clock menu more-arrow no yes mobile

Filed under:

Brewers agree to one-year deal with Wade Miley

Brewers fortify rotation depth by reuniting with veteran left-hander

League Championship Series - Los Angeles Dodgers v Milwaukee Brewers - Game Six Photo by Stacy Revere/Getty Images

It took them longer than every other team, but the Brewers are signing a big-league free agent to a guaranteed contract.

Ken Rosenthal of The Athletic reported Wednesday night that the club is in agreement with Wade Miley on a one-year contract that guarantees him $4.5 million.

Rosenthal added that incentives can raise the value of the deal to $6 million. USA Today’s Bob Nightengale shared the innings benchmarks for that additional salary.

Miley and the Brewers will share a $10 million mutual option for the 2024 season, but both parties rarely exercise such options. The $1 million buyout adds to Miley’s $3.5 million base salary for 2023 to get to Rosenthal’s reported total.

Miley previously pitched for Milwaukee in 2018, rejuvenating his career and emerging as Craig Counsell’s second-best starting pitcher behind Jhoulys Chacin.

The southpaw rebuilt his pitch mix when he joined the Brewers, relying heavily on a new cutter to induce weak contact while using his curveball and changeup as his main secondary pitches.

Those adjustments paid dividends, as Miley posted a 2.57 ERA in 16 starts and helped the Brewers come within one game of a World Series appearance.

That shiny ERA was never sustainable. Miley’s 0.3 HR/9 rate was bound to increase, and his 1.85 strikeout-to-walk ratio was subpar. Still, there was ample evidence that his newfound penchant for missing barrels was legitimate and would enable him to remain a solid contributor on the backend of a big-league rotation.

That’s exactly what happened. In four seasons since his one-year stint with the Brewers, Miley has posted an 83 ERA- and 95 FIP-. While he has tweaked his pitch mix to feature more changeups, the glove-side cutter remains Miley’s bread and butter, and many of his peripheral stats mirror those from his initial run in Milwaukee.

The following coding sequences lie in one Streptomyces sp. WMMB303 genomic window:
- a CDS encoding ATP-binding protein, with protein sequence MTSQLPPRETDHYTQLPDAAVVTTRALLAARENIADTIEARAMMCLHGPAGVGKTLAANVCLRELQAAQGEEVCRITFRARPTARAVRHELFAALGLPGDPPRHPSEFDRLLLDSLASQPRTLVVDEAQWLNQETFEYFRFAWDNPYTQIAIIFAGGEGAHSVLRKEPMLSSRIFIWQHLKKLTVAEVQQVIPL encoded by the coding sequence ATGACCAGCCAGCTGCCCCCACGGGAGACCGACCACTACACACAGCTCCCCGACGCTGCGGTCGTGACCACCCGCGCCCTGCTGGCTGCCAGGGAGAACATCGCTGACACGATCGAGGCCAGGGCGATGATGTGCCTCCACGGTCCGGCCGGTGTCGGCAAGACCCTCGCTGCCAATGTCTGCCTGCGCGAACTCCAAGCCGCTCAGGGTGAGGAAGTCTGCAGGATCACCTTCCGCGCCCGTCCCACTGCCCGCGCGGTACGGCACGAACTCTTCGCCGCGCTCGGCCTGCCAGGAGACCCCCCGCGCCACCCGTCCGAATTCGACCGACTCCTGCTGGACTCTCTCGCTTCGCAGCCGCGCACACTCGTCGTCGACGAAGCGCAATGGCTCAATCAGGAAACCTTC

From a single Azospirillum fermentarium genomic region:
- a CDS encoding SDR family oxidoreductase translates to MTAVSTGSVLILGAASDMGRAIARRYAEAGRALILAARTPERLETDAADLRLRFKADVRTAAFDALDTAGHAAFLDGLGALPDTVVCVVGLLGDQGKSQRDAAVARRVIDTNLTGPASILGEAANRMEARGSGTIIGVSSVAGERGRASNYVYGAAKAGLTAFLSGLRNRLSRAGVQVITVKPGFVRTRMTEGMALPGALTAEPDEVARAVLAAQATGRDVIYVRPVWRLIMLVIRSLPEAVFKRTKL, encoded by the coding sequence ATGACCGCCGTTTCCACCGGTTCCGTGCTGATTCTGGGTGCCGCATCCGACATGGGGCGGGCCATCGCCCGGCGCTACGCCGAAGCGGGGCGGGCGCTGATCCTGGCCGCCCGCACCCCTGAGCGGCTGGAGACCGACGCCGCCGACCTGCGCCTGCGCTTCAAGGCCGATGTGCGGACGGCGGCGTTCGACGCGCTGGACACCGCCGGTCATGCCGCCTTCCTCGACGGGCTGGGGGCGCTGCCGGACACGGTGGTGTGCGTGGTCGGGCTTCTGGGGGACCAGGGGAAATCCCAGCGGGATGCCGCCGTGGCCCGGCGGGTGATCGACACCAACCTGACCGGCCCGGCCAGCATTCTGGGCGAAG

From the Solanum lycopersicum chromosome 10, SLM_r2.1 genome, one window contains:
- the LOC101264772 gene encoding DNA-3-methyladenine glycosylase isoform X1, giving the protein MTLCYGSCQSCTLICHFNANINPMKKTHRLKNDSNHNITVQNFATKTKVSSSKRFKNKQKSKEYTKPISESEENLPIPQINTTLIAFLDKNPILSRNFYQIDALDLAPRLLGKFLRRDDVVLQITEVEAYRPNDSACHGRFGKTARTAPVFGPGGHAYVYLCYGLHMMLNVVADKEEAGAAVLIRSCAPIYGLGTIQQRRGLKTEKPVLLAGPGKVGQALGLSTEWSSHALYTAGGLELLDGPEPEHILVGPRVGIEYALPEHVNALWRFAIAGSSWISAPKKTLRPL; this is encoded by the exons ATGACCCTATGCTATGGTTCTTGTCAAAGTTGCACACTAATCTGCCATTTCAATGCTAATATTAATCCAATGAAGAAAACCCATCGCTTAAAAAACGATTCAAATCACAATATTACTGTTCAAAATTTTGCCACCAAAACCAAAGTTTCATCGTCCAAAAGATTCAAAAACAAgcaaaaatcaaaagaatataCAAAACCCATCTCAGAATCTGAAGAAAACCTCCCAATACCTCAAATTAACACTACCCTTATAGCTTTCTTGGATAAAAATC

While Miley remains a solid starter when he’s able to take the mound, his availability has been spotty. He made 33 starts in 2019 and 28 in 2021, but injuries limited him to six appearances in the shortened 2020 season and nine outings in 2022.

Fortunately, the Brewers aren’t asking for a full season worth of starts from Miley.

Corbin Burnes was the only member of the rotation who did not miss time due to injuries last season. Those ailments forced the team to turn to Jason Alexander, who ended up tossing the fourth-most innings on the roster after his debut in June. Alexander was not particularly effective, posting a 5.40 ERA and 5.34 FIP in 71 23 frames.

Miley gives the Brewers a more stable presence when they encounter injuries in 2023, particularly if Freddy Peralta and Aaron Ashby are limited to restricted workloads. If he provides roughly 20 respectable starts, he’ll have done his job.

The signing is the latest example of the club prioritizing rotation depth to avoid a reoccurrence of the lack of reliable pitching that sunk last year’s team. The Brewers added Tyson Miller and Janson Junk to their pitching pool earlier this offseason and acquired former prospect Bryse Wilson from the division-rival Pirates a few hours before the reported Miley agreement.

Milwaukee has now added enough rotation candidates that it’s possible they explore a trade for one of their existing starters. The going rate for starters in free agency has been high, so the club may want to cash in by flipping sell-high candidate Eric Lauer or Adrian Houser to a team in need of rotation help.

The Brewers have yet to announce the signing, but once it becomes official, they will need to clear a spot for Miley on the 40-man roster.